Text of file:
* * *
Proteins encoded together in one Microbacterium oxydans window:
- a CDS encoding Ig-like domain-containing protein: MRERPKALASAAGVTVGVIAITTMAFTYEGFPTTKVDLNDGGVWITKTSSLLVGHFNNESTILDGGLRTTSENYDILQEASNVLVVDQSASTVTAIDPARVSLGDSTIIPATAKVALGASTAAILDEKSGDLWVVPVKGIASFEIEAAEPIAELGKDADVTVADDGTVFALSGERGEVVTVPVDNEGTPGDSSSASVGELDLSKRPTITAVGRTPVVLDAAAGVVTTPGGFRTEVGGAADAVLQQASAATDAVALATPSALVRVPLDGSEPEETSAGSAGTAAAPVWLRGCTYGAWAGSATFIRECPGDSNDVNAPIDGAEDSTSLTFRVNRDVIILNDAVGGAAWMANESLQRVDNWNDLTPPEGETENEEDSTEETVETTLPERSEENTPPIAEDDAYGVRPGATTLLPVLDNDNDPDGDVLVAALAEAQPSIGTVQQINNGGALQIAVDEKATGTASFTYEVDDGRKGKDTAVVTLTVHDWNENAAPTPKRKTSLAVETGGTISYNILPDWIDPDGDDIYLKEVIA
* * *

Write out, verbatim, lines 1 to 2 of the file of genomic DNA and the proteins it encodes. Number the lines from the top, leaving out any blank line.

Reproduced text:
Proteins encoded together in one Microbacterium oxydans window:
- a CDS encoding Ig-like domain-containing protein: MRERPKALASAAGVTVGVIAITTMAFTYEGFPTTKVDLNDGGVWITKTSSLLVGHFNNESTILDGGLRTTSENYDILQEASNVLVVDQSASTVTAIDPARVSLGDSTIIPATAKVALGASTAAILDEKSGDLWVVPVKGIASFEIEAAEPIAELGKDADVTVADDGTVFALSGERGEVVTVPVDNEGTPGDSSSASVGELDLSKRPTITAVGRTPVVLDAAAGVVTTPGGFRTEVGGAADAVLQQASAATDAVALATPSALVRVPLDGSEPEETSAGSAGTAAAPVWLRGCTYGAWAGSATFIRECPGDSNDVNAPIDGAEDSTSLTFRVNRDVIILNDAVGGAAWMANESLQRVDNWNDLTPPEGETENEEDSTEETVETTLPERSEENTPPIAEDDAYGVRPGATTLLPVLDNDNDPDGDVLVAALAEAQPSIGTVQQINNGGALQIAVDEKATGTASFTYEVDDGRKGKDTAVVTLTVHDWNENAAPTPKRKTSLAVETGGTISYNILPDWIDPDGDDIYLKEVIA